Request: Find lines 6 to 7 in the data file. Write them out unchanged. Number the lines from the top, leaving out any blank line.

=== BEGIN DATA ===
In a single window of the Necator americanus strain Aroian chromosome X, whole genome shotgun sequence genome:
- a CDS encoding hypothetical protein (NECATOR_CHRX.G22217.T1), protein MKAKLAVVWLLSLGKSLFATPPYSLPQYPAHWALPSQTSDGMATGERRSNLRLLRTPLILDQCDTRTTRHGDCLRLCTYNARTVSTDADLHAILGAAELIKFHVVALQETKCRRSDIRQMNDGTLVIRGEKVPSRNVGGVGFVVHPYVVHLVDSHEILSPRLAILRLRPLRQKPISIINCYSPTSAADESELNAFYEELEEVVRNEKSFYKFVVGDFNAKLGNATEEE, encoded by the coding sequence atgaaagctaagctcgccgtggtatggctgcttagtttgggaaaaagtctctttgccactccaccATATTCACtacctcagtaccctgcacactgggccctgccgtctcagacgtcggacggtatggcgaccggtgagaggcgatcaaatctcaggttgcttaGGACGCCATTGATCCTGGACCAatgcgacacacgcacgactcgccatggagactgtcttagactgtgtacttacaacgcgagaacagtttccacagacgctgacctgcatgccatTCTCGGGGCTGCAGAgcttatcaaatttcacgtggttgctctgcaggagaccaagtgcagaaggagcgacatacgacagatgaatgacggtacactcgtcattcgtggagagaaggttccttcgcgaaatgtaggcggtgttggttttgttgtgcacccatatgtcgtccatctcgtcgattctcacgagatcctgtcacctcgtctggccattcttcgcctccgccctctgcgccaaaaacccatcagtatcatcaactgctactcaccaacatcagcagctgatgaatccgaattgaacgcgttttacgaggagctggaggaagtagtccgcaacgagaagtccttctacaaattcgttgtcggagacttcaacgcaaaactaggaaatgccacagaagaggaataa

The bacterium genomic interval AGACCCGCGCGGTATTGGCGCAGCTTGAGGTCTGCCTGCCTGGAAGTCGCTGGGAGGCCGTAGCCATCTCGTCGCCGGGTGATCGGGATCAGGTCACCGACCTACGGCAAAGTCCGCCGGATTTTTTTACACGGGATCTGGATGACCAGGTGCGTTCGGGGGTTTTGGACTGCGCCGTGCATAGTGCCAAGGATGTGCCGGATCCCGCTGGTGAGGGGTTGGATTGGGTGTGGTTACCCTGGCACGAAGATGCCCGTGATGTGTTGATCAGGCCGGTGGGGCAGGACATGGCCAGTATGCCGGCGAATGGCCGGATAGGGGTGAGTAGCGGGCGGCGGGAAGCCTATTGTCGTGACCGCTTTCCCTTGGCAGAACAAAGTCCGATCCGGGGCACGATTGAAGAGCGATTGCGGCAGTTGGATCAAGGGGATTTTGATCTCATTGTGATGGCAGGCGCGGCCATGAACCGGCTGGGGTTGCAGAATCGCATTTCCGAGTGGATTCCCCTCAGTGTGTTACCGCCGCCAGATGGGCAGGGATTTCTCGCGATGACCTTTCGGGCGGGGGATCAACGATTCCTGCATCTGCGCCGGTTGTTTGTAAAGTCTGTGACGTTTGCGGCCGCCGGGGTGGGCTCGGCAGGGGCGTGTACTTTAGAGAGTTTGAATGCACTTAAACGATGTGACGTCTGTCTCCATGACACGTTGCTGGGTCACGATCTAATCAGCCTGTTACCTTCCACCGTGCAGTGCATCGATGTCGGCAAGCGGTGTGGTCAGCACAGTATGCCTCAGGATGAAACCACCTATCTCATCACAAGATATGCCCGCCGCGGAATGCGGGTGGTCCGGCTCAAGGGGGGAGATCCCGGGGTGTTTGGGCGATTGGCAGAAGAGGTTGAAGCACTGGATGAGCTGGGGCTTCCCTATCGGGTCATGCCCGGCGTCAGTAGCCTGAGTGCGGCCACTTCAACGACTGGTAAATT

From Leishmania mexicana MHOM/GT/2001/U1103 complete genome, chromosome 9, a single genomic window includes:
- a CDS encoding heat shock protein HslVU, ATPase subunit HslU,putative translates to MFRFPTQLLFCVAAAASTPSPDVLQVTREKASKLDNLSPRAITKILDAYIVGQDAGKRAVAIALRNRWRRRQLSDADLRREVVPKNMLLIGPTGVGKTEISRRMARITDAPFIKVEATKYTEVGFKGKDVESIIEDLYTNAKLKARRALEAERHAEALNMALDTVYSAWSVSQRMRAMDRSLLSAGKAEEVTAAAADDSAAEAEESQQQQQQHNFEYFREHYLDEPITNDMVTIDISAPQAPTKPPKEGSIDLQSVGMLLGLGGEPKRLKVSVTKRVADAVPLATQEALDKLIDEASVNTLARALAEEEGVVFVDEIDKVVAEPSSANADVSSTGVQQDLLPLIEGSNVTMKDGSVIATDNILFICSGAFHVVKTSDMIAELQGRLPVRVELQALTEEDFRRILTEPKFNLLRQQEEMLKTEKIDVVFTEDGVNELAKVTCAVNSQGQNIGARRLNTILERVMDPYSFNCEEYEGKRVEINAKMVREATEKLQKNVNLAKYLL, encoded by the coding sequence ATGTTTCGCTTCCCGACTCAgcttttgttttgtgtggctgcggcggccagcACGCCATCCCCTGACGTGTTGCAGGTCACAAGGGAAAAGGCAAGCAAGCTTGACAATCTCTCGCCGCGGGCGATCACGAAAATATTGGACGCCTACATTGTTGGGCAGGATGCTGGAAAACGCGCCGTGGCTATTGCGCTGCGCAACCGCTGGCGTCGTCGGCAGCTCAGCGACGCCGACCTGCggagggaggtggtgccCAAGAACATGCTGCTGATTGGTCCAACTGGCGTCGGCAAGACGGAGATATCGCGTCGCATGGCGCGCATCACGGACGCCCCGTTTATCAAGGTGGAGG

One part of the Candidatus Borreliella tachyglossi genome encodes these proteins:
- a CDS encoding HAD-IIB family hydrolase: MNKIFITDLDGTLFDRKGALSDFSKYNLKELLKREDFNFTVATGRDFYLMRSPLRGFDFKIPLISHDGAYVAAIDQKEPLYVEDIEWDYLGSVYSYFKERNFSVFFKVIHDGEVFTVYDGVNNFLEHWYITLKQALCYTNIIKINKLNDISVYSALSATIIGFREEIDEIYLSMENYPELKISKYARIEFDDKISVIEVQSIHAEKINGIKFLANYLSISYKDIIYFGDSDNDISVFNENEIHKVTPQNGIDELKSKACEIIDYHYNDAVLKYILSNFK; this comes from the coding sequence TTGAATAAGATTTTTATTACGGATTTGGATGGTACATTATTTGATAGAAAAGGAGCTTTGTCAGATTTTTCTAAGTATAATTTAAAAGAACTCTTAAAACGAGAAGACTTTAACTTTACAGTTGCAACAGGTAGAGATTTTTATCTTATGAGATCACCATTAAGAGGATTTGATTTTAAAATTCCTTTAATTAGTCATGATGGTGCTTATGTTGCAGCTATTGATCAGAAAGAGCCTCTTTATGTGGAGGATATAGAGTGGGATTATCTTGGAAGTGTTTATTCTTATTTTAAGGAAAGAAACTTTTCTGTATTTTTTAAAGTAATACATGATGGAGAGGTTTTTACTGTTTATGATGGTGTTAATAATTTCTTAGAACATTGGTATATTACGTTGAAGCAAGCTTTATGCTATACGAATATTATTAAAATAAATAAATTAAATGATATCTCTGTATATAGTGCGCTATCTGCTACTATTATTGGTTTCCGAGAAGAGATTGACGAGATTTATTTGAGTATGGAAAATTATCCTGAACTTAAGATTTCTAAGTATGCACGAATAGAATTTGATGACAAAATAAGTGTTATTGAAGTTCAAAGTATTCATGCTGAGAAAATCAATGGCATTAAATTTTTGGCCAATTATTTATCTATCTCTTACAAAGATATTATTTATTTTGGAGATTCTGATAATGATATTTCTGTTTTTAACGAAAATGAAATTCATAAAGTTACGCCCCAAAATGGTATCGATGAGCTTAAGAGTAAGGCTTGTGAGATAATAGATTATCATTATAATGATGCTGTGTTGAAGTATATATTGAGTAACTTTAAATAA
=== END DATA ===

One part of the Candidatus Borreliella tachyglossi genome encodes these proteins:
- a CDS encoding HAD-IIB family hydrolase: MNKIFITDLDGTLFDRKGALSDFSKYNLKELLKREDFNFTVATGRDFYLMRSPLRGFDFKIPLISHDGAYVAAIDQKEPLYVEDIEWDYLGSVYSYFKERNFSVFFKVIHDGEVFTVYDGVNNFLEHWYITLKQALCYTNIIKINKLNDISVYSALSATIIGFREEIDEIYLSMENYPELKISKYARIEFDDKISVIEVQSIHAEKINGIKFLANYLSISYKDIIYFGDSDNDISVFNENEIHKVTPQNGIDELKSKACEIIDYHYNDAVLKYILSNFK; this comes from the coding sequence TTGAATAAGATTTTTATTACGGATTTGGATGGTACATTATTTGATAGAAAAGGAGCTTTGTCAGATTTTTCTAAGTATAATTTAAAAGAACTCTTAAAACGAGAAGACTTTAACTTTACAGTTGCAACAGGTAGAGATTTTTATCTTATGAGATCACCATTAAGAGGATTTGATTTTAAAATTCCTTTAATTAGTCATGATGGTGCTTATGTTGCAGCTATTGATCAGAAAGAGCCTCTTTATGTGGAGGATATAGAGTGGGATTATCTTGGAAGTGTTTATTCTTATTTTAAGGAAAGAAACTTTTCTGTATTTTTTAAAGTAATACATGATGGAGAGGTTTTTACTGTTTATGATGGTGTTAATAATTTCTTAGAACATTGGTATATTACGTTGAAGCAAGCTTTATGCTATACGAATATTATTAAAATAAATAAATTAAATGATATCTCTGTATATAGTGCGCTATCTGCTACTATTATTGGTTTCCGAGAAGAGATTGACGAGATTTATTTGAGTATGGAAAATTATCCTGAACTTAAGATTTCTAAGTATGCACGAATAGAATTTGATGACAAAATAAGTGTTATTGAAGTTCAAAGTATTCATGCTGAGAAAATCAATGGCATTAAATTTTTGGCCAATTATTTATCTATCTCTTACAAAGATATTATTTATTTTGGAGATTCTGATAATGATATTTCTGTTTTTAACGAAAATGAAATTCATAAAGTTACGCCCCAAAATGGTATCGATGAGCTTAAGAGTAAGGCTTGTGAGATAATAGATTATCATTATAATGATGCTGTGTTGAAGTATATATTGAGTAACTTTAAATAA